MORE RECOLLECTIONS FROM LLOYD CLINTON MCKENNEY
These are my notes from a conversation with Lloyd about 1981. — jk
Lloyd Clinton McKENNEY started school at about the age of 6 at the Crockett schoolhouse in Chautauqua County, Kansas which was located 1/4 mile from the main house. He says the kitchen at the farm house was the full width of the main house, a step or two down from it. One walked out of the kitchen into the cellar, the front of it was a concrete wall. It was a large room used as a refrigerator. Above it was the cellar house where the hired man lived. One could walk out of the second story of the main house and across the roof of the kitchen–it was used as a sleeping area during the summer time–and down the steps to the cellar house.
The family income came mostly from oil field teeming operations. James (Lloyd’s father) had teems working in oil fields–moved drilling rigs and took care of property. Run by horse power; father usually had two wagons. The farm was set up for two operations: grandfather Samuel Kelly CROCKETT had the North barn and buildings while James had the South barn, granaries and buildings.
This was how things were until Lloyd was 12. Then his parents moved in with his grandparents.
There were now three generations living in the house and this made it the meeting place. There was always company.
Heat came from a gas well on the farm, as well as light, gaslights.
The “old farmhouse” had burned with Lloyd was not a year old, a blaze in which James Kelly Crockett died. The new farmhouse was built.
The schoolhouse itself was only two rooms. It had a principal and one other teacher.
Grandfather George Washington McKENNEY Jr. gave Lloyd a horse when he was about five.
Lloyd started farming and driving a car when he was six. There was no age limit on driving then. The roads were hills and rock.
The milk cows were turned out onto the open range. The lead cow had a bell and that’s how one would find the cows if they didn’t come up. One had to go and find them with the help of that bell.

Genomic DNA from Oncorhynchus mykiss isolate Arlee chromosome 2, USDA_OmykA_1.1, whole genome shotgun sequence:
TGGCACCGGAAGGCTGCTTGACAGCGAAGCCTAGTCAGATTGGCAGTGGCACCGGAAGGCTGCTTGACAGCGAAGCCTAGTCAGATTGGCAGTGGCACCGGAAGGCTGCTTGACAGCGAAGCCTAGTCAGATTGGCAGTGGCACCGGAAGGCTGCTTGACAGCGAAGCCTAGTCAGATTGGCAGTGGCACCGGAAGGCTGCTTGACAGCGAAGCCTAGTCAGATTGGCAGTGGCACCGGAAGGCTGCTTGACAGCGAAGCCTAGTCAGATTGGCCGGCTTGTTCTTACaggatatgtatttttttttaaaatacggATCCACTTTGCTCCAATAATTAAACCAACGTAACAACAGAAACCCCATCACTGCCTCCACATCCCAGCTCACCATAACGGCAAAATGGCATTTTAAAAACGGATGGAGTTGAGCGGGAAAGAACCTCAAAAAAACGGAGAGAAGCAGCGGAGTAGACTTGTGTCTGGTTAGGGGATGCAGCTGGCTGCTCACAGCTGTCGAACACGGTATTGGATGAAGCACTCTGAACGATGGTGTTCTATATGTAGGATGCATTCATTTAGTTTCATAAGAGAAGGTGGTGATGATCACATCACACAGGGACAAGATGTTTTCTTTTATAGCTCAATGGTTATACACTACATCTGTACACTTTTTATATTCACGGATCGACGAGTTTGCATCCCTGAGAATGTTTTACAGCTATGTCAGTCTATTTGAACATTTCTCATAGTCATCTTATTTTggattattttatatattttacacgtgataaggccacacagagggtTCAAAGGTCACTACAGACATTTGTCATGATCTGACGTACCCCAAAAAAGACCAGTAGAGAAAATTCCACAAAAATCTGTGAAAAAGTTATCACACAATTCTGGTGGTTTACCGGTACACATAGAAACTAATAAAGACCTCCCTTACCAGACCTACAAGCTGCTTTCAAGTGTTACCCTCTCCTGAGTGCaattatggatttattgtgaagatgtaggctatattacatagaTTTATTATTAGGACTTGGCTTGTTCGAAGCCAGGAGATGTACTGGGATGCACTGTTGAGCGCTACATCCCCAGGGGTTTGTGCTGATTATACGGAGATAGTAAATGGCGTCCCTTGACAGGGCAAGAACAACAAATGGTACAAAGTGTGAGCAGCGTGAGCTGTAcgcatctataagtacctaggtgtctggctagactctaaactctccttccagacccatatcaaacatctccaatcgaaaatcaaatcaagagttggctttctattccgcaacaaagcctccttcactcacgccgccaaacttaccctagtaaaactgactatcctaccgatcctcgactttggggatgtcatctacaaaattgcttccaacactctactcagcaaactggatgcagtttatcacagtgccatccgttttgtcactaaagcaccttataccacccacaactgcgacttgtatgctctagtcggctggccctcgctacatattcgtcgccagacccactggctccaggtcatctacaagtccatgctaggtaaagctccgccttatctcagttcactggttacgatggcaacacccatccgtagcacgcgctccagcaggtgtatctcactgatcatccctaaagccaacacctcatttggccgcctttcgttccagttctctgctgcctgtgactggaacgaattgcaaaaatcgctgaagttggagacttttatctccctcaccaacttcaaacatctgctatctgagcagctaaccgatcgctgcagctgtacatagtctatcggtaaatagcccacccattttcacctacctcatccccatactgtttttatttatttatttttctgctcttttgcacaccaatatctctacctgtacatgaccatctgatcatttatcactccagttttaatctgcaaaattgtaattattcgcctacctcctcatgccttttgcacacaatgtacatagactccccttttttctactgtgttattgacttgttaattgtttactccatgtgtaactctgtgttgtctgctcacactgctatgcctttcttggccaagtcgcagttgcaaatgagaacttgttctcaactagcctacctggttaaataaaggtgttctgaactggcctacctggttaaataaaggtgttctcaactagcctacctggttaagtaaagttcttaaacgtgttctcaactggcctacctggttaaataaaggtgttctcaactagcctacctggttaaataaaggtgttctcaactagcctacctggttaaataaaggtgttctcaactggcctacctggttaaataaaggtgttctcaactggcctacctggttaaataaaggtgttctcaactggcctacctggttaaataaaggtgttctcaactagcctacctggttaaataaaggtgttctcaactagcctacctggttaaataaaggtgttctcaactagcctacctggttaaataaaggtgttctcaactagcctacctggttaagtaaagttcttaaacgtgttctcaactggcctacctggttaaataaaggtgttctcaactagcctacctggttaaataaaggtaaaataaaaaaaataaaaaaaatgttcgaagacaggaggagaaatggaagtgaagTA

The farm had wheat, corn, oats. They didn’t sell the grain but fed it to the livestock. Little fields. 10 to 20 acres.
There was no high school nearby.
When Lloyd was 12 he was sent to Sedan, the county seat. The Crockett grandparents had moved there by this time. An uncle’s wife had died and left three children: the Crocketts took care of them. (This was probably George Keithly Crockett’s wife who died, Blanch Margaret Landis. She died 3 June 1921 and Lloyd would have been 12 that year.)
Lloyd left the farm for good when he was sixteen. In his senior year he went to Bonner Springs and lived with relatives–a sister of Vera, his mother.
After graduation from business college Lloyd was secretary to the master mechanic at Chanute, KS on the RR.
NOTES ON PHOTOS
Lloyd had some photos which are not on the website. I (JMK) recorded descriptions of them back bout 1981 when I saw them. Following are the descriptions.
There is a photo from the early 1900s, a family portrait of George Washington McKENNEY Jr. and his wife and their children before the farmhouse, George etc. Lloyd says, “George did more work doing nothing.” Was lazy but good natured and the depression really hurt him. In the picture the sons all have plain, simple expressions. There are lace curtains hanging in the simple frame windows of the house. Note: Because I wrote sons, and George McKenney Jr. only had one son, I’m thinking instead this may have been a photo of the family of Samuel Kelly Crockett, father of Vera who married James Albert McKenney, George McKenney’s son. Samuel Kelly Crockett had five sons.